If you are on the floor, you can see the same problems that operators should be looking for:

  • Some of the pump components are getting too hot. You can smell or feel excessive heat
  • Make sure piping reducers are not installed upside down.
  • If a storage or head tank is being filled from the bottom rather than the top, the pump head is changing and could cause seal problems as the pump operates off its best efficiency point.
  • Listen for unusual noise.
  • You can hear and feel vibration
  • You can detect leakage coming from the stuffing box or seal gland. Make sure the leakage is coming from the pump and not a leaking flange above.
  • The pump is giving off a bad odor. The product may become too hot or the bearing oil is overheating.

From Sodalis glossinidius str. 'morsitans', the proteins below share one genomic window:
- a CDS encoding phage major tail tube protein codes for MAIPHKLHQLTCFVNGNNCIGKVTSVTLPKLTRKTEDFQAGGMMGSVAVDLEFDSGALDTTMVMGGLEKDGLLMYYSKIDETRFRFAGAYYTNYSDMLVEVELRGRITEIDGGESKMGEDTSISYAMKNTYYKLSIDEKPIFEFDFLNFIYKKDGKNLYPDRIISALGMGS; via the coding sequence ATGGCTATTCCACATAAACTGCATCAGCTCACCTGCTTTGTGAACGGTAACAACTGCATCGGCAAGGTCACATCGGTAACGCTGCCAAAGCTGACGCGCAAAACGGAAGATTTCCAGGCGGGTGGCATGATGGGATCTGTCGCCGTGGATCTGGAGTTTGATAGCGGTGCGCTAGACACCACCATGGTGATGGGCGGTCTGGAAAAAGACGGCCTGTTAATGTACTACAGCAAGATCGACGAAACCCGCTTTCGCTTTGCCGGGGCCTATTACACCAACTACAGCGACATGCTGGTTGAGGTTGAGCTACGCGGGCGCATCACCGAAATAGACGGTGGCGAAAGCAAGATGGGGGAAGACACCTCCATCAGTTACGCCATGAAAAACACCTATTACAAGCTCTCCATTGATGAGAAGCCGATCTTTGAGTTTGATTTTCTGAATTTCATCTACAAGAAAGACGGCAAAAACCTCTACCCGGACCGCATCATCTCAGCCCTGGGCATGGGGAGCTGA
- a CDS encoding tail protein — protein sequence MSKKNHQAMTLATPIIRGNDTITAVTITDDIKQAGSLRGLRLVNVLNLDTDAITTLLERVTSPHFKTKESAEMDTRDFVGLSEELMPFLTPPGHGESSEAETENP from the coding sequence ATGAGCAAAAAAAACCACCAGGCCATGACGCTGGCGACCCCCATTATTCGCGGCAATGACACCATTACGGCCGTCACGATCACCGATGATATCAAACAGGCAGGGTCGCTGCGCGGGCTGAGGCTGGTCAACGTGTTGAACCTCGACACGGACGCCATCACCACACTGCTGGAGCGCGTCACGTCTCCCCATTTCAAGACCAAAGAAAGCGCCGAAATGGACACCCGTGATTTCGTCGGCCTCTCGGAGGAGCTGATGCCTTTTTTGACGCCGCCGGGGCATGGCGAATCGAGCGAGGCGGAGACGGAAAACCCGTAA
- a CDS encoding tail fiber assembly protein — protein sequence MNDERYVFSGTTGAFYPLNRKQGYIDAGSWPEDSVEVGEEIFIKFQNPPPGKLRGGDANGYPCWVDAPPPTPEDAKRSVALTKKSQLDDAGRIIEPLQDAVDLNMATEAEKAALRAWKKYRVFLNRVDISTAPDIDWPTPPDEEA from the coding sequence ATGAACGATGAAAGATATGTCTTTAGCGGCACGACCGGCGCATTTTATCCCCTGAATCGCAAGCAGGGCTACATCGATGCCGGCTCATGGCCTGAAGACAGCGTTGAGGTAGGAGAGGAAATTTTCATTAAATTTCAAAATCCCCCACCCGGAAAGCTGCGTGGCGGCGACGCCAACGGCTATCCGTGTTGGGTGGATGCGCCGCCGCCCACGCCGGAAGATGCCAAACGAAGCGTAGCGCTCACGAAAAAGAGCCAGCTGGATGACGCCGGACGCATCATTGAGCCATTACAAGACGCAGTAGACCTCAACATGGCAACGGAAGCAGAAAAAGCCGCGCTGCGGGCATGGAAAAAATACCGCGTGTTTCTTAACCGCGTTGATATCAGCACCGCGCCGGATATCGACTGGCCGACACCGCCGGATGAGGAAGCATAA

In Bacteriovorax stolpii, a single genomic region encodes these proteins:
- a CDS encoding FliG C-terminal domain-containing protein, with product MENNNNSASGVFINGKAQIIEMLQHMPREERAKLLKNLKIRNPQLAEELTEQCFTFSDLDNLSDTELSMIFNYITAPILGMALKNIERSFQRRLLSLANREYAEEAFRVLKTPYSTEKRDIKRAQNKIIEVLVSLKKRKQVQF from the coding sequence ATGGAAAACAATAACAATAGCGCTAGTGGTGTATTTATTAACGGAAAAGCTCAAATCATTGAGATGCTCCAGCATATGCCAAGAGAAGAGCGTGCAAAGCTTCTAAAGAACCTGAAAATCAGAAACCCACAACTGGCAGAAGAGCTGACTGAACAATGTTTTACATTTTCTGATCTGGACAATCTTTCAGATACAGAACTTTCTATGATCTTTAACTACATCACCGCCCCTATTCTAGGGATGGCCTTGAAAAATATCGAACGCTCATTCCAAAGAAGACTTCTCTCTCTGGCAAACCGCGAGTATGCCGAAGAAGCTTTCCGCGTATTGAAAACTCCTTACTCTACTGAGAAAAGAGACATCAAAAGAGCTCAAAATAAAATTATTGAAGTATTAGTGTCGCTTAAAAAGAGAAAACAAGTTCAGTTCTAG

• The pump is running dry, causing it to loose suction. A tank level gage could be stuck, giving a wrong reading
  • The pump is operating off of its best efficiency point to satisfy the system needs. This causes shaft deflection
  • The pump is being started with the discharge shut, or severely throttled to save electricity during the start up procedure. This will move the pump off its best efficiency point and could damage the mechanical seal. Starting with the discharge valve wide open will also move you off the best efficiency point and may also trip the motor circuit breaker because of high amperage.
  • The pump was not vented properly at start up. It is losing its suction head. You cannot vent a running pump because centrifugal force will throw the fluid out leaving the air trapped inside.
  • The pump is surging
  • If the pump is in an awkward or hazardous location, you will want to use a C or D frame adapter to insure good alignment. Be careful using wash down hoses around pumps and motors